Date created:12 February 2001 Last modified: 12 February 2001 Maintained by: John Quiggin John Quiggin
23 November 2000
The chaotic outcome of the United States election has inspired a worldwide burst of schadenfreude at the discomfiture of 'the essential nation'. From Europeans chafing at American economic triumphalism to Third World recipients of lectures on the imperfections of their partially democratic systems, commentators of all stripes have taken the opportunity to get a bit of their own back..
In the absence of obvious differences between George Bush Jr and Al Gore Jr, the fact that the leadership of the world's most powerful country may turn on the distinction between 'dimpled chads' and 'pregnant chads' has been a cause for more merriment than concern. Defenders of the US system have been reduced to protestations that things are far worse in Haiti and Sierra Leone.
The dish has been sweetened by the simultaneous collapse of the dotcom sector, where the shakeout in progress since April has become a fully-fledged meltdown, with multiple failures and hundreds of layoffs being announced every day. Fear at the prospect that American first movers will own the 'new economy' is changing into relief that the damage in Europe, Australia and Asia will be limited to a writedown of investments in the US and the obliteration of the comparative handful of indigenous dotcoms.
Yet when all the fuss has died down, the United States will still have the world's richest economy, and most Americans will still enjoy high material living standards. America will still be the world's dominant technological, economic and military, power. This outcome has been achieved even though, as we have seen, the US has one of the least efficient systems of government in the developed world.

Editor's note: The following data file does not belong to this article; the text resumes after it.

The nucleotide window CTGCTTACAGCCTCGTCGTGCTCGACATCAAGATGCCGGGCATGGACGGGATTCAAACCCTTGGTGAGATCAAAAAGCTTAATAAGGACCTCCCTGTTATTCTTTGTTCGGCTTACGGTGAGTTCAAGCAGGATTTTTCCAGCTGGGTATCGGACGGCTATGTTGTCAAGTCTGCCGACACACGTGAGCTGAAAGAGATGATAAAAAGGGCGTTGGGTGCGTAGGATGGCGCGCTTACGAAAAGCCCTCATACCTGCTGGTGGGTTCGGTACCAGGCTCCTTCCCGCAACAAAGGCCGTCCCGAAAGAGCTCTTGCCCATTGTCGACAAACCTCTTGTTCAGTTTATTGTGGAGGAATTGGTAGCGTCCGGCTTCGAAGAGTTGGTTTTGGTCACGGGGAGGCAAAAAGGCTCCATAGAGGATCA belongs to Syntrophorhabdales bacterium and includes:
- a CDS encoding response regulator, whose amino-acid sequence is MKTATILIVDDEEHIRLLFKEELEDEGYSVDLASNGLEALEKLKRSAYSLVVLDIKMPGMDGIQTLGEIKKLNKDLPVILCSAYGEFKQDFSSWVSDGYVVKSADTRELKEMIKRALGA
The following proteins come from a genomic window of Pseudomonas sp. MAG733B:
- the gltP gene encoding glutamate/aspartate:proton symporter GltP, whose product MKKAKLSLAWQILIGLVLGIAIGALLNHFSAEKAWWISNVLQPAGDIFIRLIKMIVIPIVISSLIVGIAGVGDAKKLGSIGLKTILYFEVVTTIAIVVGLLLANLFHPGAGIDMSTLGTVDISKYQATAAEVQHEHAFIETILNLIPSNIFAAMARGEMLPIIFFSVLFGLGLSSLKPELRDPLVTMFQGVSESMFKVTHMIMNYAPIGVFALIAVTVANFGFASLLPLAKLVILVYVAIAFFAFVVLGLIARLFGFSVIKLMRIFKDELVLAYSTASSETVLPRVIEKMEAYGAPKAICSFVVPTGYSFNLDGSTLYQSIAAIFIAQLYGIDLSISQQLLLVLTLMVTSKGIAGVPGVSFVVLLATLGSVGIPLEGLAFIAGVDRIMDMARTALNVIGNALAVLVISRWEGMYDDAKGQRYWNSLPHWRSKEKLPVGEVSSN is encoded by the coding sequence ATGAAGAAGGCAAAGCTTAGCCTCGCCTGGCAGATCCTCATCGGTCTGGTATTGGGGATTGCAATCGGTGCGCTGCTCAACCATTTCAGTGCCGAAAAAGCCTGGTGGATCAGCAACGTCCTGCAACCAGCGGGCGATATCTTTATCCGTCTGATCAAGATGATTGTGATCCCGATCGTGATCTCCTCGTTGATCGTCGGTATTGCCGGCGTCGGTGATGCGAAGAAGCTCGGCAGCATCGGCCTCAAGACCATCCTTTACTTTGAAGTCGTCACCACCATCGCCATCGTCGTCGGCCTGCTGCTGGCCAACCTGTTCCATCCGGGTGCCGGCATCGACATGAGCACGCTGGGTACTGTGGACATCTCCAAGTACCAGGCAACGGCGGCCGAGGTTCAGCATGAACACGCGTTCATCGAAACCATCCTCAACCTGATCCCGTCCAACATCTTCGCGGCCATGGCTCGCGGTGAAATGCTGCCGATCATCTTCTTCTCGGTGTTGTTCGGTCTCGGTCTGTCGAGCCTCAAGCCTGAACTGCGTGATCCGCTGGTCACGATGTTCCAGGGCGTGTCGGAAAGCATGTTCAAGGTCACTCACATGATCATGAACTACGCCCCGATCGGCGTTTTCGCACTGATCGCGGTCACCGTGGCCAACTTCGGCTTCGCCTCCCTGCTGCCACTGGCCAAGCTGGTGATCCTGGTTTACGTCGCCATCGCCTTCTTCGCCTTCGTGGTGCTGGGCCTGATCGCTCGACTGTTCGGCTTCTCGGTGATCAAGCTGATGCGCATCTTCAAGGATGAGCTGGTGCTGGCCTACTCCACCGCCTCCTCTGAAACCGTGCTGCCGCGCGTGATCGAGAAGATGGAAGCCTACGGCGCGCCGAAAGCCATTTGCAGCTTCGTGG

What should we make of this fact? Defenders of the US take two, mutually contradictory, lines. The first is that, despite all appearances, the American electoral system, with its bizarre variety of local procedures, arcane Electoral Colleges and massive advertising expenditure, truly represents the divinely-inspired wisdom of the Founding Fathers. The second is that, although the political system is as inefficient as it appears to be, or even worse, the dynamism of a free economy more than compensates for the dead weight of government.
To get a more accurate perspective it is useful to look at Japan which, ten years ago, was touted as the ruling power of the 21st century. Japan's great strength was, and is, the possession of the world's most efficient manufacturing sector. The dominance of Japanese manufacturers in world markets led many to downplay the gross inefficiency of Japanese agriculture and retail trade, and to put a favourable spin on the systemic corruption of the financial system.
The Japanese recession of the 1990s turned this sentiment around. But nothing is more fickle than international economic fashion. It wasn't that long ago that New Zealand was being hailed as a miracle economy. Some time in the next few years, no doubt, Japan will be booming while the US struggles to escape from recession. Japan's problems will be forgotten while the malaise of American governance will be the focus of attention.
A more realistic assessment is that no unambiguous ranking of the economies of the developed world can be sustained for any length of time. No one country can be best at everything, or needs to be.
In part, this is an illustration of what economists call, rather obscurely, 'the envelope theorem'. The core of the theorem is that, supposing we could identify a uniquely optimal set of social arrangements, it is possible to allow quite large deviations from those arrangements with only a small reduction in welfare.
A more fundamental point is that wealthy societies can afford a wide range of choices. Americans can afford a political system with an inefficiently high degree of local autonomy. Japanese can afford Mom-and-Pop retail stores and pocket-handkerchief farms. Europeans can afford lengthy annual holidays and egalitarian social welfare systems.
We in Australia are similarly free to choose our own path. We can choose to have higher incomes, as in the United States, or more leisure, as in Europe. We can choose between better public services and lower taxes. We can choose to push ahead with high-pressure microeconomic reform, or we can be, in John Howard's memorable words 'relaxed and comfortable'.
The great illusion of the policy debate over the past two decades has been the Thatcherite claim that, in a globalised world,''there is no alternative', to free-market neoliberalism. On the contrary, we make our own choices and must live with them.Professor John Quiggin is a Senior Research Fellow of the Australian Research Council, based at the Australian National University and Queensland University of Technology.
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